Turkish authorities block access to Wikipedia
Turkey's Information and Communication Technologies Authority (BTK) said it had implemented the ban on wikipedia.org, without making clear the reason for the move.
Turkish media said that the ban was imposed because Wikipedia had failed to remove content 'promoting terror' and also linking Turkey with terror groups.
There was no indication as to when the ban might be removed, with a formal court order expected to follow in the next days.
A block affecting all language editions of the website in Turkey was detected from 0500 GMT after an administrative order by the Turkish authorities, the Turkey Blocks monitoring group, which watches internet restrictions in the country, said in a statement.
Residents in Istanbul were on Saturday morning unable to access any pages of Wikipedia without using a Virtual Private Network (VPN), AFP correspondents said.
"The loss of availability is consistent with internet filters used to censor content in the country," Turkey Blocks said.
The BTK confirmed the ban in a statement but gave no details.
"After technical analysis and legal consideration based on the Law Nr. 5651, an administrative measure has been taken for this website wikipedia.org," it said.
|No reason was given for the order to block Wikipedia. Other websites, including leading social media, appeared to be working normally.|
- 'Temporary security measures' -
No reason was given for the order to block Wikipedia. Other websites, including leading social media, appeared to be working normally.
But the Hurriyet daily said Turkish authorities had been in contact with Wikipedia to press for the removal of content by writers "supporting terror" and also claiming Turkey collaborated with terror groups.
It said the site had failed to respond to the demands and, as a result, the ban was imposed.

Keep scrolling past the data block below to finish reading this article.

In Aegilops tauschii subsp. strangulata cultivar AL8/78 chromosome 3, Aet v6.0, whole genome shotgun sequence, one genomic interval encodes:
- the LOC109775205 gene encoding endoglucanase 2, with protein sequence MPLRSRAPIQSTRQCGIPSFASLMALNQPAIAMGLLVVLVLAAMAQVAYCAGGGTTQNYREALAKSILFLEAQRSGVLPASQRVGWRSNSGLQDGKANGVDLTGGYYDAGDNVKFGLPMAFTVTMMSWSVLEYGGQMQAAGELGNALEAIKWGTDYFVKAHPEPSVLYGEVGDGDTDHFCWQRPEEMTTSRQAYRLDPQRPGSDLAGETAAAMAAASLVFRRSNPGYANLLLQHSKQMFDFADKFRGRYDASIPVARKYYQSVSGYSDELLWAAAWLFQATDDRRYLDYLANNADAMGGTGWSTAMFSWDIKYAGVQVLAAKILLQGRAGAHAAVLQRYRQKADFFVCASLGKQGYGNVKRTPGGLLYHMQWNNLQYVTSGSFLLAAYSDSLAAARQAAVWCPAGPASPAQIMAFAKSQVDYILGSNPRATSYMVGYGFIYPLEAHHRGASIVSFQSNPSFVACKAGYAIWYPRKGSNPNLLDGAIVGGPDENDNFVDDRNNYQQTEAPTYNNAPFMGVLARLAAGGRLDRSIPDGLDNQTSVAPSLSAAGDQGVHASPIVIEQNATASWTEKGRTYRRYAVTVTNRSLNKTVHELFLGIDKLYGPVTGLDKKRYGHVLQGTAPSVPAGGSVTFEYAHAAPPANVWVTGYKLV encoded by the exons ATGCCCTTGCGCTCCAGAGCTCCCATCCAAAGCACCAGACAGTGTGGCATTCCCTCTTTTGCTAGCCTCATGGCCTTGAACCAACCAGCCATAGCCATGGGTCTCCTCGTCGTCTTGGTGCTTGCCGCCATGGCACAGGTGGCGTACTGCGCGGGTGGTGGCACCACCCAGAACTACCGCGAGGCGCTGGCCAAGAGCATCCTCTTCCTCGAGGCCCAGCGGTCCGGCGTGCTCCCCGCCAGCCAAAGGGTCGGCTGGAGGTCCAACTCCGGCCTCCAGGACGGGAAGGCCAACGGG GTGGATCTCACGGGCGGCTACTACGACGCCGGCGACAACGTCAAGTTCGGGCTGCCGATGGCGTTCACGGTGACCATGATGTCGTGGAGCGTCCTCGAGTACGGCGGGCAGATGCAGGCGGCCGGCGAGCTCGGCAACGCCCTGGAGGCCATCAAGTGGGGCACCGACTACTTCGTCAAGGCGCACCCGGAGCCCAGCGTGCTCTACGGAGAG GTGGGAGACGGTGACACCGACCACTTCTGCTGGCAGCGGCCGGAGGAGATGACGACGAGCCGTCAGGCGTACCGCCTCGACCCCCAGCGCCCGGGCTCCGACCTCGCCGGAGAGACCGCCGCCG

No further details were given but Turkey has always taken a hard line against what it calls "terror propaganda" in favour of the outlawed Kurdistan Workers Party (PKK).
Critics of Turkey have also accused it on occasion of even collaborating with extremists in Syria, a claim fiercely rejected by the government.
Turkey Blocks said the restriction was in place with multiple Internet Service Providers (ISPs).
Turkey has become notorious over the last years for temporarily blocking access to popular sites, including Facebook and Twitter, in the wake of major events such as mass protests or terror attacks.
In March 2014, YouTube was banned for several months in Turkey after the site was used to broadcast purported footage of a security meeting on Syria.
In the summer of 2013, severe restrictions were imposed on social media during the mass protests against the rule of President Recep Tayyip Erdogan, then premier.
Savvy internet users frequently resort to the use of VPNs to get around these bans although there have been complaints that the use of VPNs has now also started to be blocked.
The government says such measures are always temporary and needed for national security but critics see them as another restriction on civil liberties under Erdogan.
In November 2016, Turkey imposed major temporary restrictions lasting several hours on messaging service WhatsApp as well as Twitter, Facebook, YouTube and other sites following the controversial arrests of pro-Kurdish MPs.
Prime Minister Binali Yildirim then acknowledged that "from time to time for security reasons we can use such measures... These are temporary measures. Once the danger is passed, everything returns to normal."
The move to block Wikipedia caused an uproar on social media in Turkey with users angrily denouncing the decision to restrict access to one of the world's most popular websites.
There had also been speculation the decision may have been prompted by deeply unflattering updates by critical users to Erdogan's Wikipedia profile after he won the April 16 referendum on enhancing his powers.
Pro-government bloggers said at one point after April 16 Erdogan had been described as a "dictator" on his main Wikipedia profile.
The government insists that the new presidential system -- largely due to come into force in 2019 -- will improve efficiency, but critics fear it will lead to one-man rule.